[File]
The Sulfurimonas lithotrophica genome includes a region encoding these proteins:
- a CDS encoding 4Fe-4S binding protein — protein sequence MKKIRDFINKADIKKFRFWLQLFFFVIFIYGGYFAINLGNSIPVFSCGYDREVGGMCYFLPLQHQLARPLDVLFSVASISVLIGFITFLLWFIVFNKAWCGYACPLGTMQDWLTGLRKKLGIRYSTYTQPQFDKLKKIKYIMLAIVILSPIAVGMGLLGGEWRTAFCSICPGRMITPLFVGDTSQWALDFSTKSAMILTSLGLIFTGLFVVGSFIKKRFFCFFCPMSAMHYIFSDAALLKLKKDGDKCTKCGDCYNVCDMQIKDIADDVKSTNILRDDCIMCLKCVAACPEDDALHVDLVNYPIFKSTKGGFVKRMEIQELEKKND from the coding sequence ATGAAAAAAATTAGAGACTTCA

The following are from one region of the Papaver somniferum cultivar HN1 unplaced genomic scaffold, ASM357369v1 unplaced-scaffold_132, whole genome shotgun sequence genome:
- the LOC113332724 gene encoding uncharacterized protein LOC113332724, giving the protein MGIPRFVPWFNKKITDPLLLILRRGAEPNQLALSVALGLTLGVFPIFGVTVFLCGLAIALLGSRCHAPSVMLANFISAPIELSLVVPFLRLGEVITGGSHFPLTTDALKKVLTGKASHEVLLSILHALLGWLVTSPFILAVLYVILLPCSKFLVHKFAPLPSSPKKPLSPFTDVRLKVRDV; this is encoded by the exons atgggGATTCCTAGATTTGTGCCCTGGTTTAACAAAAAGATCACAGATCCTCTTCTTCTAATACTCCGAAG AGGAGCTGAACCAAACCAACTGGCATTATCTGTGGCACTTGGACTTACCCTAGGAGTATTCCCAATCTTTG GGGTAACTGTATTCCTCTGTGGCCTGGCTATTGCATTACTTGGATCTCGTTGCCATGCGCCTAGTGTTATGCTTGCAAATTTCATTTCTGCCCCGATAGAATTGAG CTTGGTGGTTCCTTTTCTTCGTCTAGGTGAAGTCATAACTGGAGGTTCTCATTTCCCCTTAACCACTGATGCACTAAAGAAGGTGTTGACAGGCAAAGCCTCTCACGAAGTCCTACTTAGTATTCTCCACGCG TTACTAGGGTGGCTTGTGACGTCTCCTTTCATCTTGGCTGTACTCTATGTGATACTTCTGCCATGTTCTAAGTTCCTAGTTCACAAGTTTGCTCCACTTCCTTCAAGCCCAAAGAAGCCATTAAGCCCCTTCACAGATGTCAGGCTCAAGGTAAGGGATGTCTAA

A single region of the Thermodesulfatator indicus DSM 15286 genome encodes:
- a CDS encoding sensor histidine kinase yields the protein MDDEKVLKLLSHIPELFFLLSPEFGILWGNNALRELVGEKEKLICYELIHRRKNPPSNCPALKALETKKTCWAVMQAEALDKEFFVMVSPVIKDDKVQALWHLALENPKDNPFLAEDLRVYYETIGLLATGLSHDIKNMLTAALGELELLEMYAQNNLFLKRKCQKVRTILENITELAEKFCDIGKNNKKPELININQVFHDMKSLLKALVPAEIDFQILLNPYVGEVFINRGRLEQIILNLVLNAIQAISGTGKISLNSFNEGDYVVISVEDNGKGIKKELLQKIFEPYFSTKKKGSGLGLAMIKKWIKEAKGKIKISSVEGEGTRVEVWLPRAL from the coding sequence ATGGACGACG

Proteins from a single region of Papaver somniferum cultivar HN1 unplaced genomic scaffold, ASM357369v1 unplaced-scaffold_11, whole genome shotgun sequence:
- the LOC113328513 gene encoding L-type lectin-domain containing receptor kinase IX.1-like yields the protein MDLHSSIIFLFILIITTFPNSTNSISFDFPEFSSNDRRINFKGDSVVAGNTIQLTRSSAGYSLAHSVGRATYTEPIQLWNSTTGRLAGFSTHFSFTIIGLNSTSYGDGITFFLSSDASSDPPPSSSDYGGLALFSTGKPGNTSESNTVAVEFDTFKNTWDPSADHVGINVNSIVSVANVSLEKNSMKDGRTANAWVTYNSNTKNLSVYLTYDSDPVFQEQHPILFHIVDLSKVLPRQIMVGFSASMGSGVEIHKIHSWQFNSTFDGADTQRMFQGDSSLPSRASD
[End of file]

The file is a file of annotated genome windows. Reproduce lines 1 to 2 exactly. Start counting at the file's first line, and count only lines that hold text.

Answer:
The Sulfurimonas lithotrophica genome includes a region encoding these proteins:
- a CDS encoding 4Fe-4S binding protein — protein sequence MKKIRDFINKADIKKFRFWLQLFFFVIFIYGGYFAINLGNSIPVFSCGYDREVGGMCYFLPLQHQLARPLDVLFSVASISVLIGFITFLLWFIVFNKAWCGYACPLGTMQDWLTGLRKKLGIRYSTYTQPQFDKLKKIKYIMLAIVILSPIAVGMGLLGGEWRTAFCSICPGRMITPLFVGDTSQWALDFSTKSAMILTSLGLIFTGLFVVGSFIKKRFFCFFCPMSAMHYIFSDAALLKLKKDGDKCTKCGDCYNVCDMQIKDIADDVKSTNILRDDCIMCLKCVAACPEDDALHVDLVNYPIFKSTKGGFVKRMEIQELEKKND from the coding sequence ATGAAAAAAATTAGAGACTTCA